October 3, 2023
Albany, NY

Governor Hochul Welcomes Home New York State Firefighting Crew Deployed to Battle Wildland Fires in California

Governor Hochul Welcomes Home New York State Firefighting Crew Deployed to Battle Wildland Fires in California

DEC Firefighters Assisted Efforts to Contain Wildfires in Canada, California, Idaho, and Montana

Deployment is Ninth in Busy Fire Year

Deployment Photos Here

Governor Kathy Hochul today announced the safe return of a crew of 20 wildland firefighters led by New York State Department of Environmental Conservation Forest Rangers after a two-week mission in California. The crew assisted with firefighting efforts at the Smith River Complex Fire.

“When New Yorkers see others in need, we jump into action,” Governor Hochul said. “Multiple firefighting crews traveled to western states and Canada this summer and fall because wildfires were out of control and required experts to work on suppression efforts. I’m thankful for New York’s dedicated wildland firefighters willing to leave their friends and family to help strangers and I’m happy to welcome them back home.”

The Smith River Complex fire burned more than 94,500 acres and is currently 85 percent contained. The fire started with a lightning strike on Aug. 15. The New York State crew joined forces with 38 different crews from across the country. Department of Environmental Conservation (DEC) Forest Ranger Robert “Erik” Stratton served as the crew boss during the two-week assignment for nine additional Rangers, nine of DEC’s expertly trained wildland firefighters from the divisions of Lands and Forests, Fish and Wildlife, and Materials Management (Pesticides), and Office of Emergency Management, as well as a volunteer firefighter. These responders focused on wood chipping operations to reduce fuels on secondary fire lines.

New York State Department of Environmental Conservation Commissioner Basil Seggos said, “Four DEC divisions were represented by this multi-talented crew and I thank them all for answering the call from our neighbors in the west. When DEC’s Forest Rangers and other trained wildland firefighters reached this fire, it was only 21 percent contained. Thanks in part to their expertise, and some help from the weather, communities are better protected and the fire is nearly contained.”

Returning Crew

Robert “Erik” Stratton – Crew Boss – Forest Ranger, Sullivan County

Hannah Bieber – Fish and Wildlife, Cortland County

Mark Brand – Forest Ranger, Essex and Hamilton counties

James Canevari Jr. – Fish and Wildlife, Jefferson County

Michael Chappell – Forest Ranger, Onondaga and Cayuga counties

Josh Choquette – Fish and Wildlife, Delaware County

Lawrence Day Jr. – Volunteer Firefighter

Evan Donegan – Forest Ranger, Warren County

Patrick Dormer – Forest Ranger, Ontario and Yates counties

Eric Egger – Lands and Forests, Steuben County

John Gullen – Forest Ranger, Columbia County

Nicholas Johnston –Emergency Management, Albany County

Dan Kinsley – Pesticides, Albany County

Robert Mackenzie – Lands and Forests, Ulster County

Melissa Milano – Forest Ranger, Hamilton County

Evan Nahor – Forest Ranger, Saratoga County

Hannah O’Connor – Forest Ranger, Essex and Franklin counties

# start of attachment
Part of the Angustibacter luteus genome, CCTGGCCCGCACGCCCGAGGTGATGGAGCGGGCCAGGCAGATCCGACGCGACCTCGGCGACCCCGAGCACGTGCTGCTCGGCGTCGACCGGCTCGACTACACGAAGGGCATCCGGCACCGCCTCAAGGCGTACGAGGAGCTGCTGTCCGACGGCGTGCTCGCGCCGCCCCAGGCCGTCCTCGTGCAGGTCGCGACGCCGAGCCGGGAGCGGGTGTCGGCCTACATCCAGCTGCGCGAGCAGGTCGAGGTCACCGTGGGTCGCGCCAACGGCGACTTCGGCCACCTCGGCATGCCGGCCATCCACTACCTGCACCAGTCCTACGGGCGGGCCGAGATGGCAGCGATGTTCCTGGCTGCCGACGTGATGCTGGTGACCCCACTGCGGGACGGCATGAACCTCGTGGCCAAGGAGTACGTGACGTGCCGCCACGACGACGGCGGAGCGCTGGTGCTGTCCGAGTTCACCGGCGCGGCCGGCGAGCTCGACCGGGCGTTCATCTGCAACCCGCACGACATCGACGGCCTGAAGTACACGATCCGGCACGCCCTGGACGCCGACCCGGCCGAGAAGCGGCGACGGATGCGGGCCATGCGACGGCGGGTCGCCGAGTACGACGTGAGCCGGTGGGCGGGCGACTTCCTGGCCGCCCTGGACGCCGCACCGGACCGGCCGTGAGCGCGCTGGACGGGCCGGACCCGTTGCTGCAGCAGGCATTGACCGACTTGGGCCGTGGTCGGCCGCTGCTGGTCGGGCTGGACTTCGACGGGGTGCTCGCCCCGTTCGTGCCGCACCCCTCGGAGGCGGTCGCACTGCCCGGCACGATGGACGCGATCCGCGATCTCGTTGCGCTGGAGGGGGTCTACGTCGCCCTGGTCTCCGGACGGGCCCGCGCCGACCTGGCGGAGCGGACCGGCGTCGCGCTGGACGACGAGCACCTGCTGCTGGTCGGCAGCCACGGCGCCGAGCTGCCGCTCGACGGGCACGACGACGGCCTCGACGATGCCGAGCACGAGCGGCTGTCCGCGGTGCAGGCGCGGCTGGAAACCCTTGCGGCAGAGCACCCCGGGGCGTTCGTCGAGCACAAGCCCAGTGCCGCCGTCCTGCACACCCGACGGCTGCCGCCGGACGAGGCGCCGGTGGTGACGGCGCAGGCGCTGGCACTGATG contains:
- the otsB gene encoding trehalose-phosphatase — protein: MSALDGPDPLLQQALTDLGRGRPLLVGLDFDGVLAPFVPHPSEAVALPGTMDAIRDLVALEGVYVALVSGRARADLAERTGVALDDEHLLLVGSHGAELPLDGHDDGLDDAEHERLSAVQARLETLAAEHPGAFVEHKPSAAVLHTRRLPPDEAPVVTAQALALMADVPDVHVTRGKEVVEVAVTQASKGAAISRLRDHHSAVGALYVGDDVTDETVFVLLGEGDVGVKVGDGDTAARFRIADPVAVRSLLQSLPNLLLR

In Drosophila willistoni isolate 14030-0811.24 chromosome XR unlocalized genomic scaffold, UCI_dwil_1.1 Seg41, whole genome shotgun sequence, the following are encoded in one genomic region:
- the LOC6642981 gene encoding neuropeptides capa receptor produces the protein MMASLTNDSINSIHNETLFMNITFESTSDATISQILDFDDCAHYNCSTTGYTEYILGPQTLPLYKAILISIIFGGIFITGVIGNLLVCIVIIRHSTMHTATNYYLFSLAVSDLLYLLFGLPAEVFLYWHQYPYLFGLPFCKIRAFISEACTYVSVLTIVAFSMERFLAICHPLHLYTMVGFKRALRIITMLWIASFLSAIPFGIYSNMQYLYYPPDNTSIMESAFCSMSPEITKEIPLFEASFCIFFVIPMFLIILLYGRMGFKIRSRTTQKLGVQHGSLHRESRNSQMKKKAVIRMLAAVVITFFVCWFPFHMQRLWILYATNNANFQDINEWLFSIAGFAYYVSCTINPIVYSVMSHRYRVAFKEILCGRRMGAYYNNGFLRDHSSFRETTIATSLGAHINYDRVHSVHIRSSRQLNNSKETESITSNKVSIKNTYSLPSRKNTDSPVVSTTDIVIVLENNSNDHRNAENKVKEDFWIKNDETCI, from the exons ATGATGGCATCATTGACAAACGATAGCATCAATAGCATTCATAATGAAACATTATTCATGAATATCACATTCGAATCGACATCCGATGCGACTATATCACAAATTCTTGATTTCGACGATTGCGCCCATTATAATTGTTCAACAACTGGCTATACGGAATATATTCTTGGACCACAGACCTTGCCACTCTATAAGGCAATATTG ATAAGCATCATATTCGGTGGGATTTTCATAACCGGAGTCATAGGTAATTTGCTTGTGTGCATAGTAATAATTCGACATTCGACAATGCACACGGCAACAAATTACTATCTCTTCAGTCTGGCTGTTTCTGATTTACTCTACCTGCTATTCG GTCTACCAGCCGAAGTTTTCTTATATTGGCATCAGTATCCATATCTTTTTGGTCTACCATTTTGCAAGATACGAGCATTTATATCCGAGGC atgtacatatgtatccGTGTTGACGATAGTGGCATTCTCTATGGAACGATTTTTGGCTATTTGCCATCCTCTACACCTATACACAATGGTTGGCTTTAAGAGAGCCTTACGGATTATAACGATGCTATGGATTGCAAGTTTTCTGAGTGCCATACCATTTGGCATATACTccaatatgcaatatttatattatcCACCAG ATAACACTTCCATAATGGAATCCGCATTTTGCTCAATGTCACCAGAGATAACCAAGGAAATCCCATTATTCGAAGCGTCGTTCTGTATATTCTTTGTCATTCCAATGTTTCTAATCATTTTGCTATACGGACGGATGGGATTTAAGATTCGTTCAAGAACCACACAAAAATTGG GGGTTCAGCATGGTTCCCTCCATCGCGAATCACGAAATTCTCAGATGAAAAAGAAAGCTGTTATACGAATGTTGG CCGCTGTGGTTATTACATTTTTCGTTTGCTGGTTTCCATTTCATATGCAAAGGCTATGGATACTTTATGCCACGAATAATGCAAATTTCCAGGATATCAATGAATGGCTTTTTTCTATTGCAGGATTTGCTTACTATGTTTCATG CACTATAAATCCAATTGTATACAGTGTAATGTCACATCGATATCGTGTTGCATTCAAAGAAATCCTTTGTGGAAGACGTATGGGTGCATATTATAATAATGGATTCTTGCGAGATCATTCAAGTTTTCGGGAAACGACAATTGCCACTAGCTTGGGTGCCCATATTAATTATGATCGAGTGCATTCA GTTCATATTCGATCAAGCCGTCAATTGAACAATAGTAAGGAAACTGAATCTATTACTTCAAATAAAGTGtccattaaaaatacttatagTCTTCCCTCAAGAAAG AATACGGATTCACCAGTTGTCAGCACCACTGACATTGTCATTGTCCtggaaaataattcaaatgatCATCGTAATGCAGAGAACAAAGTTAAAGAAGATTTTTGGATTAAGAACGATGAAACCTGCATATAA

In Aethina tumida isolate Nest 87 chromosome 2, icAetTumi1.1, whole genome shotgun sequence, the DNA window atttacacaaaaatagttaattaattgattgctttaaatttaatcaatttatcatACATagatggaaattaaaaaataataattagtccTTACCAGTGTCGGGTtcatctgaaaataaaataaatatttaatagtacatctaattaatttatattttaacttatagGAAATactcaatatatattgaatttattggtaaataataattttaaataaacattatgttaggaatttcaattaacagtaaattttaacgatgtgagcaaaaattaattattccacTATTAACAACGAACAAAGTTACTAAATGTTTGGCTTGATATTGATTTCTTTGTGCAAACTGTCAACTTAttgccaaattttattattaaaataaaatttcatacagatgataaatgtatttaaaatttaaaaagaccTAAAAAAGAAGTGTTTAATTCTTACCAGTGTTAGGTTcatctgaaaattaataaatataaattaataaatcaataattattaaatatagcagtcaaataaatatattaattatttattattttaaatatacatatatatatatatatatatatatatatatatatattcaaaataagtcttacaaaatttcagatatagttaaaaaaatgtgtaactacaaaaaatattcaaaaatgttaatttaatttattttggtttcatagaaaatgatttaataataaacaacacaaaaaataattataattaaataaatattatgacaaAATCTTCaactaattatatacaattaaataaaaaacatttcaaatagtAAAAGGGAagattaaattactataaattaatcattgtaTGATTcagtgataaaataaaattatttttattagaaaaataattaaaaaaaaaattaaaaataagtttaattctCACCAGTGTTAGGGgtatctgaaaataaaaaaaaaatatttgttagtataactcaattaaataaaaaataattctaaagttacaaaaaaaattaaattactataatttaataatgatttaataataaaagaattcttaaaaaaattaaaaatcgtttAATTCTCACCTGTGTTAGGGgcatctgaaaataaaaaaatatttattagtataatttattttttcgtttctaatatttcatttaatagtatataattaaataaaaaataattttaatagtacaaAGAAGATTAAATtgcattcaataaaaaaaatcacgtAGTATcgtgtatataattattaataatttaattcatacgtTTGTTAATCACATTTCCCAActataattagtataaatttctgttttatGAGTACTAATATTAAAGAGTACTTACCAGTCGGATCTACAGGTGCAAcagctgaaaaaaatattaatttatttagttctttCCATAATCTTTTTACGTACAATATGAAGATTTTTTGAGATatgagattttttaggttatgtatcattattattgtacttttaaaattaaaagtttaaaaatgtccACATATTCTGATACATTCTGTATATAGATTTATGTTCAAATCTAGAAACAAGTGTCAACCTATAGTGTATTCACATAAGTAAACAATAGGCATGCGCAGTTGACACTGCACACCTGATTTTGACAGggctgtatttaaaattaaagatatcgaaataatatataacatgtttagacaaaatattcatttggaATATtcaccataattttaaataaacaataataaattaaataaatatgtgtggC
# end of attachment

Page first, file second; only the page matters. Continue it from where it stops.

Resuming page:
Kyle Olson – Fish and Wildlife, Cortland County

Neilson Snye – Forest Ranger, Essex County

Timothy Yeatts – Lands and Forests, Ulster County

Wildland fires are not only devastating western states and Canada, these fires also have the potential to impact New York's air quality. During several days in June and July, many parts of New York were subject to Air Quality Health Advisories due to fine particulate matter enhanced by smoke from wildfires in Canada and the western United States.

Air Quality Health Advisories are issued when DEC meteorologists predict levels of pollution, either ozone or fine particulate matter, are expected to exceed an Air Quality Index (AQI) value of 100. Exposure to fine particulate matter can cause short-term health effects such as irritation to the eyes, nose, and throat, coughing, sneezing, runny nose, and shortness of breath. Exposure to elevated levels of fine particulate matter can also worsen medical conditions such as asthma and heart disease. New York State will continue to issue advisories whenever conditions warrant to help protect public health. Additional information on ozone and PM 2.5 is available on DEC's website and on the State Department of Health's website. To stay up-to-date with announcements from DEC, sign up to receive Air Quality Alerts through DEC Delivers: DEC's Premier Email Service.

In 1979, New York sent its first firefighting crew to assist western states with large wildfires. On average, one or two crews have been sent as needed to assist with wildfires every year since. The crew deployed today will be the ninth deployment of teams or individuals from DEC to assist in incident command or firefighting wildfires out of state. In addition to helping contain wildfires and minimize damage, these crews gain valuable experience that can be utilized fighting wildfires and managing all-risk incidents in New York. All personnel and travel expenses for the New York crews are either paid directly by the U.S. Forest Service or reimbursed to New York State based on a mutual aid agreement between states and federal land agencies.

Contact the Governor’s Press Office

Contact us by phone:

Albany: (518) 474-8418
New York City: (212) 681-4640


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